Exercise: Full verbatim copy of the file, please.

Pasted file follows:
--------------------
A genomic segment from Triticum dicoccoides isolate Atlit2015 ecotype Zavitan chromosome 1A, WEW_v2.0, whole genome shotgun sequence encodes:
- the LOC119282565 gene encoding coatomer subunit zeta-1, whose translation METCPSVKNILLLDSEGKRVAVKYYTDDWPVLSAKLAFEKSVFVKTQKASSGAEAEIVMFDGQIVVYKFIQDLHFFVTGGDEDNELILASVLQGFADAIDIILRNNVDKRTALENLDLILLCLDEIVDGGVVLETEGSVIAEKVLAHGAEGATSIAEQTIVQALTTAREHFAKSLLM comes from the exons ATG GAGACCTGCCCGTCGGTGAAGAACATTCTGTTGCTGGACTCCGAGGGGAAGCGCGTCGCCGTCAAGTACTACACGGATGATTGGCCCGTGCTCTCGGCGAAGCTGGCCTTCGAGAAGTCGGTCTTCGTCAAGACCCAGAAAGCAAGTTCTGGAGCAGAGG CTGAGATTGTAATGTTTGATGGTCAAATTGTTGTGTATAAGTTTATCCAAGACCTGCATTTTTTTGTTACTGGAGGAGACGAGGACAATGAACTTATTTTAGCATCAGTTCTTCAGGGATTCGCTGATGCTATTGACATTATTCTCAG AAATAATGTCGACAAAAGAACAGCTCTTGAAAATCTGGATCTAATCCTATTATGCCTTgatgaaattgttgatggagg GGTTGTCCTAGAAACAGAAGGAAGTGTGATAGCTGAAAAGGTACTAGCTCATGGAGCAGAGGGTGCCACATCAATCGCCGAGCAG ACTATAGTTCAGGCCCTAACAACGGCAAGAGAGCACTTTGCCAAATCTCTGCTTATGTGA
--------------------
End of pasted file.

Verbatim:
A genomic segment from Triticum dicoccoides isolate Atlit2015 ecotype Zavitan chromosome 1A, WEW_v2.0, whole genome shotgun sequence encodes:
- the LOC119282565 gene encoding coatomer subunit zeta-1, whose translation METCPSVKNILLLDSEGKRVAVKYYTDDWPVLSAKLAFEKSVFVKTQKASSGAEAEIVMFDGQIVVYKFIQDLHFFVTGGDEDNELILASVLQGFADAIDIILRNNVDKRTALENLDLILLCLDEIVDGGVVLETEGSVIAEKVLAHGAEGATSIAEQTIVQALTTAREHFAKSLLM comes from the exons ATG GAGACCTGCCCGTCGGTGAAGAACATTCTGTTGCTGGACTCCGAGGGGAAGCGCGTCGCCGTCAAGTACTACACGGATGATTGGCCCGTGCTCTCGGCGAAGCTGGCCTTCGAGAAGTCGGTCTTCGTCAAGACCCAGAAAGCAAGTTCTGGAGCAGAGG CTGAGATTGTAATGTTTGATGGTCAAATTGTTGTGTATAAGTTTATCCAAGACCTGCATTTTTTTGTTACTGGAGGAGACGAGGACAATGAACTTATTTTAGCATCAGTTCTTCAGGGATTCGCTGATGCTATTGACATTATTCTCAG AAATAATGTCGACAAAAGAACAGCTCTTGAAAATCTGGATCTAATCCTATTATGCCTTgatgaaattgttgatggagg GGTTGTCCTAGAAACAGAAGGAAGTGTGATAGCTGAAAAGGTACTAGCTCATGGAGCAGAGGGTGCCACATCAATCGCCGAGCAG ACTATAGTTCAGGCCCTAACAACGGCAAGAGAGCACTTTGCCAAATCTCTGCTTATGTGA